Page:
$2.5 Million in Punitive Damages Awarded Over Mortgage Credit Report
A federal jury has just awarded $2.5 million in punitive damages – on top of $6,100 in compensatory damages – to a man who sued Ocwen Loan Servicing and Equifax for allegedly willful violation of the Fair Credit and Reporting Act. The original complaint was filed in 2014, after the firms reportedly failed to investigate an alleged error on plaintiff’s credit report – one that cost him a refinancing for which he was applying.
An element of the FCRA, codified in 15 U.S.C. 1681, requires that a company investigate all disputes. Plaintiff filed numerous disputes with the loan servicer after he got an Equifax credit report that indicated he was behind on his mortgage. Ocwen countered its investigation was sufficient, but even if it wasn’t, plaintiff hadn’t proven damages because he had other negative accounts that impacted his loan application standing. A consumer defense lawyer for plaintiff argued that the servicer’s “investigation” of plaintiff’s dispute involved doing nothing more than verifying his Social Security number and the account numbers on his loan.
Plaintiff had an upcoming balloon note mortgage. This is when a person pays a set amount over the course of several years, but at the end of the term, the remaining balance is due. At that point, the person either needs to pay that entire amount – in this case, $80,000 – or else refinance. Plaintiff sought to refinance.
But when he went to apply, his credit report indicated he was five months behind on his mortgage payment. This was false. The report also indicated he was in foreclosure. This also was totally untrue. Even the servicer acknowledged the foreclosure element was false.
The refinance loan was denied.
Plaintiff sued both Equifax and the mortgage servicer. Equifax settled with plaintiff prior to trial. The case against Ocwen continued to court.
As plaintiff’s attorney pointed out, the requirements expected of the servicer in a situation like this are actually quite low. All it has to do is thoroughly investigate the dispute. There isn’t even a requirement that they reach the correct conclusion. But the investigation does need to be thorough, and in this case, the analysis wasn’t reasonable – in large part because it refused to even look at the evidence provided by plaintiff that proved he was not behind on his mortgage payment.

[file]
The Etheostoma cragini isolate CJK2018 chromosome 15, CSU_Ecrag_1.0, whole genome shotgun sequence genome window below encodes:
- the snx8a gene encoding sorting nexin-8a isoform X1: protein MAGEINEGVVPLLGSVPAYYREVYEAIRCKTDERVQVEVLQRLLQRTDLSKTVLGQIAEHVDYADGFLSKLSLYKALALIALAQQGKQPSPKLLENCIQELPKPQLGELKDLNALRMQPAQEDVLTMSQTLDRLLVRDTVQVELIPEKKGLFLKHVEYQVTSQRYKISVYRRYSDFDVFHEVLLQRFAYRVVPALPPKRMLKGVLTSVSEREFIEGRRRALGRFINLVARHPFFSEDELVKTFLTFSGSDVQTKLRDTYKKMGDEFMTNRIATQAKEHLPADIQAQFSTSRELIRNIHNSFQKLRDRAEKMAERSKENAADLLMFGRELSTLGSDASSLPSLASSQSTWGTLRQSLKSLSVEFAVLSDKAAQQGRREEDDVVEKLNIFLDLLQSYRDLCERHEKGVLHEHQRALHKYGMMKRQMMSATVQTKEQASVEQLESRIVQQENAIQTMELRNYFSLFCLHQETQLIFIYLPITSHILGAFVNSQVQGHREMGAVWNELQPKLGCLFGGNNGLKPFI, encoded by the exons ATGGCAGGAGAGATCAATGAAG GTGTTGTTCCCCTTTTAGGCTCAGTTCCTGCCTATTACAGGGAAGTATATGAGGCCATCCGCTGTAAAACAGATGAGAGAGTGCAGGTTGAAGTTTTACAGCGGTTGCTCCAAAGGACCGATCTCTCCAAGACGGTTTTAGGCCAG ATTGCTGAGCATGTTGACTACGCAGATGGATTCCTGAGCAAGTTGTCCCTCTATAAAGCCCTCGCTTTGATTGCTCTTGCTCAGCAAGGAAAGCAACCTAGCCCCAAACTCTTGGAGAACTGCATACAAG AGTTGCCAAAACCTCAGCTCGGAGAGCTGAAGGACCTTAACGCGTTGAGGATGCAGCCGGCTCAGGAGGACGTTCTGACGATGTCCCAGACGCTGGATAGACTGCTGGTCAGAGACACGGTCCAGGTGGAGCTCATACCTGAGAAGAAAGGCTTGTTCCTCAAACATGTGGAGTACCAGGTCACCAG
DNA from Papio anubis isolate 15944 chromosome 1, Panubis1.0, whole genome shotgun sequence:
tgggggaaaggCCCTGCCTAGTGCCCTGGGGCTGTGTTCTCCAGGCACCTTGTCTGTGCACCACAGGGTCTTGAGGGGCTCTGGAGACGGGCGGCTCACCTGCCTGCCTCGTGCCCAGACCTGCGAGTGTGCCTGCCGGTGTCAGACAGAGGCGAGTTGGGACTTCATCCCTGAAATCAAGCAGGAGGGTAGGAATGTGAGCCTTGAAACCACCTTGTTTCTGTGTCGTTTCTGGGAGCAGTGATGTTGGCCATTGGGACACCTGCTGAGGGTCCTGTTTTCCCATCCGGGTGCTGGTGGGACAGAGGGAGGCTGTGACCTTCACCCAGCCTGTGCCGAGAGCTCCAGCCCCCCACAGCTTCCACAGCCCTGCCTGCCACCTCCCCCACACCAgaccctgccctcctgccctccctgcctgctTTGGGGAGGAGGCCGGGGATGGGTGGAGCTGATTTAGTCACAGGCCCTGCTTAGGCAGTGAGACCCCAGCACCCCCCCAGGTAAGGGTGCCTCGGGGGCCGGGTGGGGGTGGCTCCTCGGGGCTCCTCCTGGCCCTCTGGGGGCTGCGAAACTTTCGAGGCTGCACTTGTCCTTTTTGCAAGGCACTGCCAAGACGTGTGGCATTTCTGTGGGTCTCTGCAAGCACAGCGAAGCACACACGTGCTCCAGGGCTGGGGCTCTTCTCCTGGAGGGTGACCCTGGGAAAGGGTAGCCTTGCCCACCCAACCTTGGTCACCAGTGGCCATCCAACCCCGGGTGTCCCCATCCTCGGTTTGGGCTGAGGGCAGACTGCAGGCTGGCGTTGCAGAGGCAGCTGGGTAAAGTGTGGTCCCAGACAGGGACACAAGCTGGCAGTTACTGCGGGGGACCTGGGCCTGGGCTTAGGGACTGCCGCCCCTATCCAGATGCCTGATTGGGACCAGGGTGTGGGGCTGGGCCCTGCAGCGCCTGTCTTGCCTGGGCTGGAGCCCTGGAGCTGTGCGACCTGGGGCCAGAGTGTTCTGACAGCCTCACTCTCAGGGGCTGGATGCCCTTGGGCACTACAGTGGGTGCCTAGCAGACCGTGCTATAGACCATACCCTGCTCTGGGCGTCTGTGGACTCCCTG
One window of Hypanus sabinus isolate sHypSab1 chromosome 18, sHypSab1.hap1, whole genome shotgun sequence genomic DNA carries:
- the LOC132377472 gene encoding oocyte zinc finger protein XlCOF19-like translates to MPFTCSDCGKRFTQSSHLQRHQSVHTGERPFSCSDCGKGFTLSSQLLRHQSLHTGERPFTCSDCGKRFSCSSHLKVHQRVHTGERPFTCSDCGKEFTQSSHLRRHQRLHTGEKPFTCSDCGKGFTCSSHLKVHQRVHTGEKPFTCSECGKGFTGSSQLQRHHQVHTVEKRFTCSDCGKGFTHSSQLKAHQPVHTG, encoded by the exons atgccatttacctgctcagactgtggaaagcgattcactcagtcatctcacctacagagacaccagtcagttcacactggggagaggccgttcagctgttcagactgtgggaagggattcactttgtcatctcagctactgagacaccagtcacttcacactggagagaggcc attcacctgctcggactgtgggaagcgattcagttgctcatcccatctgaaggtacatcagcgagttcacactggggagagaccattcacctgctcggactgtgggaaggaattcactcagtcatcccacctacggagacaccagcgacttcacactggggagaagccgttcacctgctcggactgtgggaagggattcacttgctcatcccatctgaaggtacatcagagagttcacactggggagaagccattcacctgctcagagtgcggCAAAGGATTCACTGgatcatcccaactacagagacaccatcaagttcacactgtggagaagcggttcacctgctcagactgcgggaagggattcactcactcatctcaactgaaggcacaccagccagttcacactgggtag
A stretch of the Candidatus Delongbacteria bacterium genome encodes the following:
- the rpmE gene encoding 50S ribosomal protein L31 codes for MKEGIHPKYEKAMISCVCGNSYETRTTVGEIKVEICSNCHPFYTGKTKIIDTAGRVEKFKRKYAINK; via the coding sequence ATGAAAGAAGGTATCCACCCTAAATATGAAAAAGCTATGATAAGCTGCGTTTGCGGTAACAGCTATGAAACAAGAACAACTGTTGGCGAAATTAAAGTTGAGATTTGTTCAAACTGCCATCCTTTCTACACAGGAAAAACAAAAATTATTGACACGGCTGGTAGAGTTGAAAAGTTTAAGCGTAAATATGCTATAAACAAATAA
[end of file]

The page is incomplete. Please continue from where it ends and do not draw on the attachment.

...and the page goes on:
Our Miami consumer rights attorneys believe that was the reason for the hefty punitive damage award. The compensatory damages in this situation were modest, but the amount of the punitive damages – the whole purpose of which is to punish a defendant for an egregious wrong – stemmed from the fact that this wasn’t just an accident or a mistake. This was a willful refusal to investigate, especially when information was easily available and verifiable.
Unfortunately, errors in credit reports are extremely common. That’s a part of the reason why last year, the three big credit report bureaus – Experian, Equifax and TransUnion – announced last year they planned to overhaul their procedures for resolution of certain disputes of unpaid bills. For example, the firms promised to wait six months before listing medical expenses as “delinquent,” which would allow insurers more time to process such claims. Still, there are a number of systemic problems with these bureaus that remain.
These reports touch every element of our lives – from whether we can rent an apartment, land a mortgage, buy a car or get a job. Companies must be held accountable when they fail to adhere to the basic standards of the law.
If you’re battling debt collection in Miami or the surrounding areas contact Jacobs Legal for a confidential appointment to discuss your rights. Call 305-358-7991. Also, don’t miss Miami Foreclosure Attorney Bruce Jacobs on 880AM/the Biz, every Wednesday at 5 p.m. on “Debt Warriors with Bruce Jacobs and Court Keeley,” discussing foreclosure topics that matter to YOU.